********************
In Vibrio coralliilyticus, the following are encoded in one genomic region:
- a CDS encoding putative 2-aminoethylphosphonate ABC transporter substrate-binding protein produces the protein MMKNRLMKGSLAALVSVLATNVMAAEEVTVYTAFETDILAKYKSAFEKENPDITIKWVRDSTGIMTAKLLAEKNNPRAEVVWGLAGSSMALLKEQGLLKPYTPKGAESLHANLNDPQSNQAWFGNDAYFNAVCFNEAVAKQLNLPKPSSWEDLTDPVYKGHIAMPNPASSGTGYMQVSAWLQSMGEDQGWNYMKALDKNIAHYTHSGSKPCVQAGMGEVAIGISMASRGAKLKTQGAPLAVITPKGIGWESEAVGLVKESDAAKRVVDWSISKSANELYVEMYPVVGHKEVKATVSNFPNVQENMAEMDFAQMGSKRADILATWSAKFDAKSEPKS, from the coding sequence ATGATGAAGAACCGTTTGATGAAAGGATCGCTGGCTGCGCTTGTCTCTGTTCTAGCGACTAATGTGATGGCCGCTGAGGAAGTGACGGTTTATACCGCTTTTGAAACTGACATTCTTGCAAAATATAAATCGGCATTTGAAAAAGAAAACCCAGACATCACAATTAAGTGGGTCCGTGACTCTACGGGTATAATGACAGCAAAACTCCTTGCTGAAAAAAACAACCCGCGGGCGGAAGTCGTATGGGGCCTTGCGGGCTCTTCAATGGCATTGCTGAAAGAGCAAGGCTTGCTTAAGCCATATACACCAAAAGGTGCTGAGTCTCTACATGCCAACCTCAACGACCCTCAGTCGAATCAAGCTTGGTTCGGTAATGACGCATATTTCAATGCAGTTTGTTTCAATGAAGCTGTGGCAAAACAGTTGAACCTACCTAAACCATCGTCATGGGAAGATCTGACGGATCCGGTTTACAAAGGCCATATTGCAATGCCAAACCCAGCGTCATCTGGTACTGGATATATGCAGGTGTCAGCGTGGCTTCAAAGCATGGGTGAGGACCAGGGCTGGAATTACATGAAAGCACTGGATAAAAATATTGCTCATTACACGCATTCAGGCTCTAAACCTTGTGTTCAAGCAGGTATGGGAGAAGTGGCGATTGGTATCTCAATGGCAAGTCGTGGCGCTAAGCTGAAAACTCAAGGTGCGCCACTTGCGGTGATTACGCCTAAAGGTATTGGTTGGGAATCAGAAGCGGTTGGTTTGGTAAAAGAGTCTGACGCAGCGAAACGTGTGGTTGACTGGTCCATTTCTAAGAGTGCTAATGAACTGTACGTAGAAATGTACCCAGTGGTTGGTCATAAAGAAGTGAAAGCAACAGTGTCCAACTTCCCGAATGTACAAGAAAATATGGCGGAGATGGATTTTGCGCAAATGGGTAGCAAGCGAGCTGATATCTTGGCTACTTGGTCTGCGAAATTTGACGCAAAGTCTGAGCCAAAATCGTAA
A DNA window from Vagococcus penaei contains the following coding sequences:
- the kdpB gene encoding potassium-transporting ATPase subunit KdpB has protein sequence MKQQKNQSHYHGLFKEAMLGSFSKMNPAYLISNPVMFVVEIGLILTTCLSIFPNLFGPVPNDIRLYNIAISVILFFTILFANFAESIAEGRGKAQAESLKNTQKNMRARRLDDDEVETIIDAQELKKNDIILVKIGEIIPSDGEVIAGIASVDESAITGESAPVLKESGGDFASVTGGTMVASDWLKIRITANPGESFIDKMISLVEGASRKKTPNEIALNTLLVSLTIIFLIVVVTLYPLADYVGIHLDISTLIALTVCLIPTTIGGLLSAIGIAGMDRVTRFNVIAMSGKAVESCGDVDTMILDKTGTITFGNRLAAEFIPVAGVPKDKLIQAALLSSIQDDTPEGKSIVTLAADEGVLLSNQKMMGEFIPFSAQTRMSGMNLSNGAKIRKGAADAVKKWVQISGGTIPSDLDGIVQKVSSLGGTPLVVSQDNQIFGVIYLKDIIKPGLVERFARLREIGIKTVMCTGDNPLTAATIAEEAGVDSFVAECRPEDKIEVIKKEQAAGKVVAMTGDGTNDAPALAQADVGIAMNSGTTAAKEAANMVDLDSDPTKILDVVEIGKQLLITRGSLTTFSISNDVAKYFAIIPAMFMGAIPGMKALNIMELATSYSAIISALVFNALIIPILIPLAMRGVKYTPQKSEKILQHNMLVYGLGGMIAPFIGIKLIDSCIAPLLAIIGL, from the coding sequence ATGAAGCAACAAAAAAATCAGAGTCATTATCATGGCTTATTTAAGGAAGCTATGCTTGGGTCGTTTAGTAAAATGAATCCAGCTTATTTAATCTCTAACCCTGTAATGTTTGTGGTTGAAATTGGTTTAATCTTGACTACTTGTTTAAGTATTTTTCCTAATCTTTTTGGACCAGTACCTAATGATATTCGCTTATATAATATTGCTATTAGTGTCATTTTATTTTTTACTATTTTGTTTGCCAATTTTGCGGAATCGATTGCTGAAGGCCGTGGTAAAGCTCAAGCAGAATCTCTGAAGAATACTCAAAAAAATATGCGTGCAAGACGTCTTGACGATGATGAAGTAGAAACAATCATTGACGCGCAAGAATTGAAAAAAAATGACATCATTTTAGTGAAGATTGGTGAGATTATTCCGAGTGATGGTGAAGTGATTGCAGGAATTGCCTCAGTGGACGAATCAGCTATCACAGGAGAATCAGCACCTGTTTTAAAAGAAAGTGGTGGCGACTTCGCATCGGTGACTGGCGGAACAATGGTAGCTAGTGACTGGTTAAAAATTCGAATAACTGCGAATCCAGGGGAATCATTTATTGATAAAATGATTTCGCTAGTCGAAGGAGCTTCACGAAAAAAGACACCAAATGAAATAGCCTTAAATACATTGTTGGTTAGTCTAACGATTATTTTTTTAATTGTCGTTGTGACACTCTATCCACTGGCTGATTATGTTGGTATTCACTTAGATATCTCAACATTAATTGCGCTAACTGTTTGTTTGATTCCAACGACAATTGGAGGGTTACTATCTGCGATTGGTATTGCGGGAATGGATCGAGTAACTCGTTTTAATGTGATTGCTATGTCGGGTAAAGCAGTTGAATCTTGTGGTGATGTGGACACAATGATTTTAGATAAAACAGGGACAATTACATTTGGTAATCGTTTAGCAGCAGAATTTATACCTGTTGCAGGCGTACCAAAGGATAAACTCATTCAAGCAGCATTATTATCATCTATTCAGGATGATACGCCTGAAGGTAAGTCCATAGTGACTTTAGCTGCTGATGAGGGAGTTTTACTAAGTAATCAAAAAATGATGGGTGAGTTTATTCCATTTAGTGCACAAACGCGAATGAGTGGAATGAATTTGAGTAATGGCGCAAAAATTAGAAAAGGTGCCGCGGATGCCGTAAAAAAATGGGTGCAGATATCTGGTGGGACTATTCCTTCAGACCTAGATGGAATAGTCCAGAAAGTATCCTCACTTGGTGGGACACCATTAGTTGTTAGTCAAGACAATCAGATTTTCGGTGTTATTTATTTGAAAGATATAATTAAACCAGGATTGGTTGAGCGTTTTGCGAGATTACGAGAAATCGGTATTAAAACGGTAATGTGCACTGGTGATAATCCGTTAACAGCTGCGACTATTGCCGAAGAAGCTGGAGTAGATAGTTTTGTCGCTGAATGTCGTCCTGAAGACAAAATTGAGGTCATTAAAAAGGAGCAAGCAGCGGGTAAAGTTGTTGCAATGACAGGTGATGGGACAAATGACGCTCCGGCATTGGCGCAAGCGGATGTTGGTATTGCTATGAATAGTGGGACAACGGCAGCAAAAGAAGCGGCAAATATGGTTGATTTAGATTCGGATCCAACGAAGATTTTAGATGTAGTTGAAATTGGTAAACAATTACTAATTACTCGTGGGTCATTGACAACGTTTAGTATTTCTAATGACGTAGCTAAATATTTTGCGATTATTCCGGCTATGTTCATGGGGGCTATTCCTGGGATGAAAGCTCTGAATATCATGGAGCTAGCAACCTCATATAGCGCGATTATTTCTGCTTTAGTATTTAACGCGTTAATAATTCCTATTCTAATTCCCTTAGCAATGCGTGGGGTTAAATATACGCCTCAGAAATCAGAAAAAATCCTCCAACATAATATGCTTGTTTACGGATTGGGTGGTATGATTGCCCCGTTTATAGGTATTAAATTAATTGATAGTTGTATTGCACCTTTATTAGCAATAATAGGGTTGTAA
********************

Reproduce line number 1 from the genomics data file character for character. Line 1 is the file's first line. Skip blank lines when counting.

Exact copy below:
In Vibrio coralliilyticus, the following are encoded in one genomic region: